PubMed

    Dami, Fabrice; Fuchs, Vincent; Péclard, Etienne; Potin, Mathieu; Vallotton, Laurent; Carron, Pierre-Nicolas

    2009-06-01

    On 9th April 2008 at 2:14 p.m., on the highway between Lausanne and Vevey in western Switzerland, there was a 72-car pileup including five trucks that caused one death and injured 26 others. The relatively light toll was attributed to reduced vehicular speeds on account of foggy weather, together with the quick actions and effectiveness of the first responders and the excellent collaboration between the various rescue groups (medical rescue services, fire and police departments). For the first time, we used an innovative on-site medical command and control system, based on a binomial team. Two hours after the accident, the last of the injured had been evacuated and first aid on the site had ended. This article describes how the Emergency Medical Services from the State of Vaud, Switzerland, handled the situation and how the binomial team is structured.

  2. A study of satellite emergency locator systems

    NASA Technical Reports Server (NTRS)

    1977-01-01

    Satellite emergency locator systems were studied. The objective of the study was to determine the feasibility and hardware requirements for satellite systems capable of identifying and locating the position emergency locator transmitters and emergency position indicating radio beacons. Both geosynchronous and near-polar-orbiting satellites were considered. One of the most important aspects of the study was to minimize the cost of the hardware required.

  3. 38 CFR 17.86 - Provision of hospital care and medical services during certain disasters and emergencies under 38...

    Code of Federal Regulations, 2012 CFR

    2012-07-01

    ... healthcare system under 38 U.S.C. 1705 and § 17.36 of this part. (Authority: 38 U.S.C. 501, 1785) Vocational... Disaster Medical System established pursuant to section 2811(b) of the Public Health Service Act (42 U.S.C... care and medical services during certain disasters and emergencies under 38 U.S.C. 1785. 17.86......

  4. 38 CFR 17.86 - Provision of hospital care and medical services during certain disasters and emergencies under 38...

    Code of Federal Regulations, 2013 CFR

    2013-07-01

    ... healthcare system under 38 U.S.C. 1705 and § 17.36 of this part. (Authority: 38 U.S.C. 501, 1785) Vocational... Disaster Medical System established pursuant to section 2811(b) of the Public Health Service Act (42 U.S.C... care and medical services during certain disasters and emergencies under 38 U.S.C. 1785. 17.86......

  5. 38 CFR 17.86 - Provision of hospital care and medical services during certain disasters and emergencies under 38...

    Code of Federal Regulations, 2010 CFR

    2010-07-01

    ... healthcare system under 38 U.S.C. 1705 and § 17.36 of this part. (Authority: 38 U.S.C. 501, 1785) Vocational... Disaster Medical System established pursuant to section 2811(b) of the Public Health Service Act (42 U.S.C... care and medical services during certain disasters and emergencies under 38 U.S.C. 1785. 17.86......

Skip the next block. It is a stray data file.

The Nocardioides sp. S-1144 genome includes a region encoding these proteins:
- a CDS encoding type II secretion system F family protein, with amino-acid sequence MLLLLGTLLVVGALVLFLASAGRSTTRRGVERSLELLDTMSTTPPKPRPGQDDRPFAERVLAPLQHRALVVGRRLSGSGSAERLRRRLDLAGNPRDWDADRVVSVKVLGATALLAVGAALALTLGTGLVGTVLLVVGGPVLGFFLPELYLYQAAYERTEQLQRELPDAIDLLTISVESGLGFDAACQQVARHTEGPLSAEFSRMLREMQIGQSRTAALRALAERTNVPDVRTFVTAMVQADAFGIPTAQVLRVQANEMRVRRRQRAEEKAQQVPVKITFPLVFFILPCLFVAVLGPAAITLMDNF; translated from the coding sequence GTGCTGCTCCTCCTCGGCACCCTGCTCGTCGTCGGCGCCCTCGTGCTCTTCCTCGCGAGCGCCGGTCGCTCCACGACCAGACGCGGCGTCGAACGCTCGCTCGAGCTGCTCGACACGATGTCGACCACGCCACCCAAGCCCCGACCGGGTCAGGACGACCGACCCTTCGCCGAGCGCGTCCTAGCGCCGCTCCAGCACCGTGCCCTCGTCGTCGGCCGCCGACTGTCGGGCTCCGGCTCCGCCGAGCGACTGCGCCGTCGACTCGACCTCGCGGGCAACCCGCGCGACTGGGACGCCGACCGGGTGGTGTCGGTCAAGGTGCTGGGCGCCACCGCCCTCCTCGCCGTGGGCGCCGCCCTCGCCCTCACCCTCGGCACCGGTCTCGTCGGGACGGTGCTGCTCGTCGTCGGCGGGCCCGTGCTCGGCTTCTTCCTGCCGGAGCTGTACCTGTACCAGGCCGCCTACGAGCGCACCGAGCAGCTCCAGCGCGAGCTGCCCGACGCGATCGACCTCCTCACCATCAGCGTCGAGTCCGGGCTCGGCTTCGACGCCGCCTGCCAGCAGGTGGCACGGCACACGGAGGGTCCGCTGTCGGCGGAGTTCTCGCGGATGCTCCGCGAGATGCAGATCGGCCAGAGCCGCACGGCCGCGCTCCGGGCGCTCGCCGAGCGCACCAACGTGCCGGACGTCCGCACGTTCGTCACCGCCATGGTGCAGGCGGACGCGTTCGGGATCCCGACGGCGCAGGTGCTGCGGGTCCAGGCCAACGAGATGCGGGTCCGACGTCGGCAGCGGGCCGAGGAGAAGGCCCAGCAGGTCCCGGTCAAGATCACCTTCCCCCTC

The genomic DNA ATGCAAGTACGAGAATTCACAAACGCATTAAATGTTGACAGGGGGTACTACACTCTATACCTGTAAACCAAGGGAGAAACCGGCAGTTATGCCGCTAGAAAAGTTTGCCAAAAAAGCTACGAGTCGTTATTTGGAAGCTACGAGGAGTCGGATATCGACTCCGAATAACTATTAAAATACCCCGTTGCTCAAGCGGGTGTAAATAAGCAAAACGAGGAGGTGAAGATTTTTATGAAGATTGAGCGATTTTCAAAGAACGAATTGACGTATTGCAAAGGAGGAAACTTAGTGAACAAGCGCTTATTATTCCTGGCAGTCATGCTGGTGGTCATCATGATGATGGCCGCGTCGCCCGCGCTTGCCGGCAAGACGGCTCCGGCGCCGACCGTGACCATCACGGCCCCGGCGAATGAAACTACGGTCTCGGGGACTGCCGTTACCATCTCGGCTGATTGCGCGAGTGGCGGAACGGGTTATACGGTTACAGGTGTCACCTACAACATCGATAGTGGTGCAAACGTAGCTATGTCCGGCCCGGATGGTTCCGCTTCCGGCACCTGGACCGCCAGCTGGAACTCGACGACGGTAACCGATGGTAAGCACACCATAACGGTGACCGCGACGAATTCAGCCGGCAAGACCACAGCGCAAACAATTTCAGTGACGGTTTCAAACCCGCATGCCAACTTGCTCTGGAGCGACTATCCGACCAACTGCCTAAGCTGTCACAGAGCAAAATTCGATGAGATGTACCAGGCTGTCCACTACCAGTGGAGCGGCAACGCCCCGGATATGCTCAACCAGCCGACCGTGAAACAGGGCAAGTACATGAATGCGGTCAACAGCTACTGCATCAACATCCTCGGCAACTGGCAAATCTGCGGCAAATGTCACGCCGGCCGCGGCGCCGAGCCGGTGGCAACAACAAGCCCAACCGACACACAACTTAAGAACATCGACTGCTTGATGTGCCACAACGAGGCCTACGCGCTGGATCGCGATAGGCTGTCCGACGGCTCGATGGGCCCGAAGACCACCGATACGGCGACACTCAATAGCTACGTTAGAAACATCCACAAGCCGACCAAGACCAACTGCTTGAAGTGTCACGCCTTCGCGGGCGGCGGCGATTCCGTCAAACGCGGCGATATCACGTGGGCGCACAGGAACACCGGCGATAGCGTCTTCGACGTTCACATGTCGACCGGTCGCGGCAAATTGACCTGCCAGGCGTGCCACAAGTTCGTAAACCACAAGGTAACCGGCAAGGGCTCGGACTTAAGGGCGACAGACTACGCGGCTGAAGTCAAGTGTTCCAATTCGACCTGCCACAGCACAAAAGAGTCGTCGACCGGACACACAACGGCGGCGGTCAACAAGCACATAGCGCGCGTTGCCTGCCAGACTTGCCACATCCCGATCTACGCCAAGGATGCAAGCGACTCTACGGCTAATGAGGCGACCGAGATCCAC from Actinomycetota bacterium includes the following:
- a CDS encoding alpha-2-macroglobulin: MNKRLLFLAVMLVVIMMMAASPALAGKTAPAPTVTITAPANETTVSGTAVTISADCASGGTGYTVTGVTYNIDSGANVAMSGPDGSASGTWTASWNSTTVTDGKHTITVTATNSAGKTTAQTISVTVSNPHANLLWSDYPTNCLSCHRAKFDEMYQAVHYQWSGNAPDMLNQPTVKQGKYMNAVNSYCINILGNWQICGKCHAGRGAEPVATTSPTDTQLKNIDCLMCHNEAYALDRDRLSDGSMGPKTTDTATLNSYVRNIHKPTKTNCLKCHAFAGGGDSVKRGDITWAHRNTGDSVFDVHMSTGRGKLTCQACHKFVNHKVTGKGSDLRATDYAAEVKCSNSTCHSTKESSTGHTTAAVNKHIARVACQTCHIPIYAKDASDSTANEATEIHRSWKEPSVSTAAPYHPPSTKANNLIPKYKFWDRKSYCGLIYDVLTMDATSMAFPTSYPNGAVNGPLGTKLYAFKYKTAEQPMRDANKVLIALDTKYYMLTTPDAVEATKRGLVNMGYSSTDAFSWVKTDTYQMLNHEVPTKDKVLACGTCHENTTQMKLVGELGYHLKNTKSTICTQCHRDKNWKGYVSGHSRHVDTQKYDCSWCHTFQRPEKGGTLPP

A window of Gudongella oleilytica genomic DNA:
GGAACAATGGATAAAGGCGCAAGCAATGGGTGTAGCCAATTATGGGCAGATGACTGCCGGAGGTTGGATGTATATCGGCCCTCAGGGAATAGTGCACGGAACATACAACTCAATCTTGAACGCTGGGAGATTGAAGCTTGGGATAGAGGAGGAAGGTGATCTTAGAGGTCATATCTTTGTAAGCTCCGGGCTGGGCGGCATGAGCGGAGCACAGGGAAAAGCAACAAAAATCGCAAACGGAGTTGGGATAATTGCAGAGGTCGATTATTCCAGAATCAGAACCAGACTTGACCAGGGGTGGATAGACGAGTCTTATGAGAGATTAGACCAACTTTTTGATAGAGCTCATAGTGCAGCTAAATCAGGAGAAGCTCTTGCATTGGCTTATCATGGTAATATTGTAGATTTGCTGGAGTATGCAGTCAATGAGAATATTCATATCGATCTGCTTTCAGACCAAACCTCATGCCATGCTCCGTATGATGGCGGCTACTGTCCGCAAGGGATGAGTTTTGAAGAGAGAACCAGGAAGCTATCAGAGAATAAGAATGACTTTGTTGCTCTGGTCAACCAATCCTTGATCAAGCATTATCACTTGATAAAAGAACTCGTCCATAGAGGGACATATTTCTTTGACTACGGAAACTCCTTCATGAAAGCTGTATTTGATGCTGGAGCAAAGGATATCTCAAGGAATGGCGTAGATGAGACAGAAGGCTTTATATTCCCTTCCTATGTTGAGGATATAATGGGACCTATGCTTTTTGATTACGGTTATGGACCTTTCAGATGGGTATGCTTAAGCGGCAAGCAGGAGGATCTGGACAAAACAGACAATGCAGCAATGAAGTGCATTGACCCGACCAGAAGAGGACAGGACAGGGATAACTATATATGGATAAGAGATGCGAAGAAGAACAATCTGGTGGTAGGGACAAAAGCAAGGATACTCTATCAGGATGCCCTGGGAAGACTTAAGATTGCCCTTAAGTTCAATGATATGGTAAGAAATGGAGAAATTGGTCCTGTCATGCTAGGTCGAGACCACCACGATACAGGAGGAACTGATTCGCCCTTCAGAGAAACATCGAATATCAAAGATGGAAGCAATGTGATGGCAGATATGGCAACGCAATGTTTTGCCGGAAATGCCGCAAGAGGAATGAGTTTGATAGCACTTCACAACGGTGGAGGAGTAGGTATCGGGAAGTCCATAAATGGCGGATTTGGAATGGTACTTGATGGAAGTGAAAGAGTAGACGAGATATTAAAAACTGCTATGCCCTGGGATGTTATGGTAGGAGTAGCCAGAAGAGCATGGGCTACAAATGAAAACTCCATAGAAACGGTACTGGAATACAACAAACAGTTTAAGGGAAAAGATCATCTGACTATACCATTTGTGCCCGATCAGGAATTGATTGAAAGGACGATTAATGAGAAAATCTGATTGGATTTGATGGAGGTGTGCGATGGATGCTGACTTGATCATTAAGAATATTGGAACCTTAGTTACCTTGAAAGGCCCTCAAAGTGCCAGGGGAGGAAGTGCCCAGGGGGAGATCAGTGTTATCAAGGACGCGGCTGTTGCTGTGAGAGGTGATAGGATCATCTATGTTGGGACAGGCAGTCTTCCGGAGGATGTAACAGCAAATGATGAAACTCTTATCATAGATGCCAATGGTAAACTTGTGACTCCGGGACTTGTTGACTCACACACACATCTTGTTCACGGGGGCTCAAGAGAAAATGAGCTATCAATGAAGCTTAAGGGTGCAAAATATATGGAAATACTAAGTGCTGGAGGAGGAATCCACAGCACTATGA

6. 38 CFR 17.86 - Provision of hospital care and medical services during certain disasters and emergencies under 38...

    Code of Federal Regulations, 2011 CFR

    2011-07-01

    ... healthcare system under 38 U.S.C. 1705 and § 17.36 of this part. (Authority: 38 U.S.C. 501, 1785) Vocational... Disaster Medical System established pursuant to section 2811(b) of the Public Health Service Act (42 U.S.C... care and medical services during certain disasters and emergencies under 38 U.S.C. 1785. 17.86......

  7. 38 CFR 17.86 - Provision of hospital care and medical services during certain disasters and emergencies under 38...

    Code of Federal Regulations, 2014 CFR

    2014-07-01

    ... healthcare system under 38 U.S.C. 1705 and § 17.36 of this part. (Authority: 38 U.S.C. 501, 1785) Vocational... Disaster Medical System established pursuant to section 2811(b) of the Public Health Service Act (42 U.S.C... care and medical services during certain disasters and emergencies under 38 U.S.C. 1785. 17.86......

  8. Preparing EBS messages. [Emergency Broadcast System (EBS)

    SciTech Connect

    Vogt, B.M., Sorensen, J.H.

    1992-09-01

    Warning messages transmitted to populations at risk from an accidental release of chemical agent must be carefully designed to maximize appropriate responses from affected publics. This guide develops an approach for preparing Emergency Broadcast System (EBS) messages for the Chemical Stockpile Emergency Preparedness Program (CSEPP). Sample messages illustrate the application of this approach. While the sample messages do not cover every emergency situation, the texts are generic in that accident and location specific factors can be incorporated into the final message developed by local emergency planners. Thus they provide a starting point, not an end product, for emergency planners.